In a standing room only gathering at the Irish Consulate last Wednesday that the official New York City St. Patrick's Day Parade website described as “joyous,” parade board member Frank McGreal gave a warm welcome to the Irish gay group Lavender and Green Alliance, which will take its place in the march up Fifth Avenue for the first time this year.
The Irish LGBT organization, co-founded by Irish community activist Brendan Fay in 1994, was excluded from one of the world’s most famous marches for 25 years, and last Wednesday’s gathering in honor of Lavender and Green and officially supported by the New York City march would have been unfathomable 12 months ago. A change in the parade board’s leadership last June – the board is now led by Dr. John Lahey, president of Quinnipiac University – has ushered in a new era of inclusiveness and cooperation.
Members of the Fifth Avenue parade board attended the event hosted by Consul General Barbara Jones in honor of Lavender and Green and its annual St. Pat’s for All parade in Queens. McGreal offered a warm welcome to Fay and Kathleen Walsh D’Arcy, the co-chairs of Lavender and Green, and to all the group’s members.
Fay told the Irish Voice that he expects at least 300 participants to march with the Lavender and Green Alliance on Fifth Avenue, a contingent that will include LGBT members and the Irish community leaders who have been their longtime supporters and advocates.
“It will be a historic moment and people are contacting us from around the country and even from Ireland who want to fly in and participate on the day,” Fay said.
“From March 1 on the Lavender and Green website you will be able to contact us to request to participate. We want to reach out to everyone who has been part of this movement and effort over the past 25 years.”
Lavender and Green is not planning on printing a free pass for each person who expresses an interest in marching, however. The emphasis will be placed on inviting those who have participated in their organization and efforts over the decades.
Among the well known names confirmed to march with the group on Fifth Avenue will be former grand marshals of the St. Pat’s for All parade in Sunnyside-Woodside such as Peter Quinn and Malachy McCourt. A number of New York City Council members will also stand behind the Lavender and Green banner, and, as the Irish Voice recently reported, so will New York City Mayor Bill de Blasio.
Meanwhile, the grand marshals for the 2016 Sunnyside-Woodside parade in Queens on Sunday, March 6 are philanthropist Loretta Brennan Glucksman and best-selling Irish author Colum McCann, who both spoke at last Wednesday’s consulate event.
Brennan Glucksman reminded the gathering of just how meaningful to Irish American families and to herself personally the lifting of the ban on Irish gay marching groups on Fifth Avenue is, adding that those celebrating will include her own son and his husband.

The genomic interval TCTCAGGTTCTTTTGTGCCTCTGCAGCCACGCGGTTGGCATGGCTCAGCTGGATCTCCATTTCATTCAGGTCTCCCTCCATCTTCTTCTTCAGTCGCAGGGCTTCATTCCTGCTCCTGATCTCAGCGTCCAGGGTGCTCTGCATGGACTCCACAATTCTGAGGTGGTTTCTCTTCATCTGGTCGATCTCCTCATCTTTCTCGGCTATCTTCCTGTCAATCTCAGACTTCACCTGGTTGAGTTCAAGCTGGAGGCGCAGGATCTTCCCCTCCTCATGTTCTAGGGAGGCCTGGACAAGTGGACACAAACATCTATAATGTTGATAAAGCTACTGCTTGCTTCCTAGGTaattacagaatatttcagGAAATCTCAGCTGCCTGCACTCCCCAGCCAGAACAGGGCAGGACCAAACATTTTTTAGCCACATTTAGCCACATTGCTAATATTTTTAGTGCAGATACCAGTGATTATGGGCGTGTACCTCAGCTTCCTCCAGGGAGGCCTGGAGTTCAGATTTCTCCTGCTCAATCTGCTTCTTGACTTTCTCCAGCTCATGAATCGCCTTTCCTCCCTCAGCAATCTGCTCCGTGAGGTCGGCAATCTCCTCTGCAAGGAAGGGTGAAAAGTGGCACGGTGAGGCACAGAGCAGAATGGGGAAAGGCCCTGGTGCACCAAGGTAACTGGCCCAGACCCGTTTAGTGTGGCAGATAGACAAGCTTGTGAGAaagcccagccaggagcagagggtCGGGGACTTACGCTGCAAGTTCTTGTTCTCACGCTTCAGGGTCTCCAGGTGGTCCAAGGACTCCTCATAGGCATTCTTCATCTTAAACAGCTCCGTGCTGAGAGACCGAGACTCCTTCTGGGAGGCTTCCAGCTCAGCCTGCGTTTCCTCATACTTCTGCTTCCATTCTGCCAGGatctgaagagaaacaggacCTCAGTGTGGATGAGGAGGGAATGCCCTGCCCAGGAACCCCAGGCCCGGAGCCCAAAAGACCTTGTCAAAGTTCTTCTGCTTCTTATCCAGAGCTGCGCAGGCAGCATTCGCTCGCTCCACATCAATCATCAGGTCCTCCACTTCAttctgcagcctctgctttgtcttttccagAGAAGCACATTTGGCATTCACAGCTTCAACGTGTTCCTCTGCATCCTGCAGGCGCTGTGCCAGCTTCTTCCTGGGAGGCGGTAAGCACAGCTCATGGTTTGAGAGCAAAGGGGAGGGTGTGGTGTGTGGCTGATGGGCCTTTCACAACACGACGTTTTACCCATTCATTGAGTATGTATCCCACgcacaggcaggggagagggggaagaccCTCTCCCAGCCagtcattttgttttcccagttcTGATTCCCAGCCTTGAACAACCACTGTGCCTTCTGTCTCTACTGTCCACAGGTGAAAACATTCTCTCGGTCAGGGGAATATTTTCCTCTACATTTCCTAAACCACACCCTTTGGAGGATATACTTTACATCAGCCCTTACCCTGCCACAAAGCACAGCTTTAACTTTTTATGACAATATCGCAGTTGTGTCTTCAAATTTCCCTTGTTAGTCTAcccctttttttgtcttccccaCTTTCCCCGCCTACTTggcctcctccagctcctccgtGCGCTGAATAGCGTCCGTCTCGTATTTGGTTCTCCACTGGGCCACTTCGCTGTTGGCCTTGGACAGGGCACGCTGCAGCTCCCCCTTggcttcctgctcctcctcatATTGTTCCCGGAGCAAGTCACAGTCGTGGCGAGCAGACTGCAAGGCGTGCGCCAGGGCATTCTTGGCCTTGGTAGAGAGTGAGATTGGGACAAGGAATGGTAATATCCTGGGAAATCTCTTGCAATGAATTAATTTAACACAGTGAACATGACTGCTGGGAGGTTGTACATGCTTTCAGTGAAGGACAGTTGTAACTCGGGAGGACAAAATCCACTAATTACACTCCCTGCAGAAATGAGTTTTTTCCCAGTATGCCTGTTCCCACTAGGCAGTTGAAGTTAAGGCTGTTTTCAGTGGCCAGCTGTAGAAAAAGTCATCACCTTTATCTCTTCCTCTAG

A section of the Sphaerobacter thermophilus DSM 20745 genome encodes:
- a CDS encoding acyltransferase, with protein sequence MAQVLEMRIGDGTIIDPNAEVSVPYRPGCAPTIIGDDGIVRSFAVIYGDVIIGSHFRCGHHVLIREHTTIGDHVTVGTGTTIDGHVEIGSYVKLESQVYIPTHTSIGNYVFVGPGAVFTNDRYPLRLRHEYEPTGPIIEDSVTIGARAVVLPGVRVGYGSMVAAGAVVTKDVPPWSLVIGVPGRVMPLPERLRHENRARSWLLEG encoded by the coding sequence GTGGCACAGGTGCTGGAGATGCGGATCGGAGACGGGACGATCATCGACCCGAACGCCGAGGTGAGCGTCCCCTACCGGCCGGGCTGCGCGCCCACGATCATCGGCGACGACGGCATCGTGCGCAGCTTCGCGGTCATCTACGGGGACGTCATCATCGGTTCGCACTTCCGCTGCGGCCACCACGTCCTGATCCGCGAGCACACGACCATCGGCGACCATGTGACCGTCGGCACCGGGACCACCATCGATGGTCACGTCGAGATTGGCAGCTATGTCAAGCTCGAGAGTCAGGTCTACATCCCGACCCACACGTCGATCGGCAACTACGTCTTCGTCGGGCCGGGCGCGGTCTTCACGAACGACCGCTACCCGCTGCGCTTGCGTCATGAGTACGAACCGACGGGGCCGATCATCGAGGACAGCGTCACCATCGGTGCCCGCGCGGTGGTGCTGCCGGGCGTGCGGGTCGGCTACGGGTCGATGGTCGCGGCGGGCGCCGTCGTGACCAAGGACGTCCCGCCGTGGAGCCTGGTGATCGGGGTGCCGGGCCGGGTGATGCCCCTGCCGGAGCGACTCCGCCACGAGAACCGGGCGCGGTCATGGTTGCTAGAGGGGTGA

McCann added that the ban had hurt not just gay people but their friends and family, and in that sense its lifting should be celebrated by all the Irish.
“From the podium, I looked out at the crowd of supporters old and new, and saw the entire New York Irish community represented and all of them cheering. It was a night I will never forget,” D’Arcy told the Irish Voice.
“This year the parade marks the 100th anniversary of the Easter Rising,” McGreal said in his remarks. “In 1916, a small group of Irish men and women dared to act on their deep desire for freedom. Their vision and sacrifices created an Irish Republic that cherishes, all the children of the nation equally. We stand on their shoulders whenever Irish men and women gather to honor St. Patrick and to celebrate our shared Irish culture,” McGreal said.
He concluded his remarks by saying, “To Brendan Fay and the Lavender and Green Alliance, I say, Cead Mile Failte, one-hundred thousand welcomes.”
The evening was a reminder that Fay's long journey toward full citizenship has been Ireland's and Irish America's too. When he immigrated to America in the 1980s it was still illegal to be gay in Ireland thanks to a Victorian era law imposed by the British and retained by the new Republic.
But in the late 1980s something was already changing. America was teaching Fay, now 57, that he belonged to a distinctive and powerful community and culture, the Irish. At the same time the city's influential gay community was showing the then closeted school teacher the same inspiring lesson.
It was only when Fay and others wanted to combine and celebrate those twin identities on March 17, 1990 on Fifth Avenue that the Irish community said no, you will have to choose. You can be Irish or you could be gay, but you cannot march as both.
For Fay, a longtime Irish community activist, and for other members of the then Irish Lesbian and Gay Organization (ILGO), it was as if they were being asked to participate and stay home simultaneously.
Fay did not know it at the time but that crafty Catch 22 would play itself out over 25 years.
These days, Fay, D’Arcy and their vast array of supporters couldn’t be prouder to be both Irish and gay on March 17.
“We have crossed this extraordinary threshold and people are feeling it,” Fay said. “The Irish community is feeling it. There's no going back.”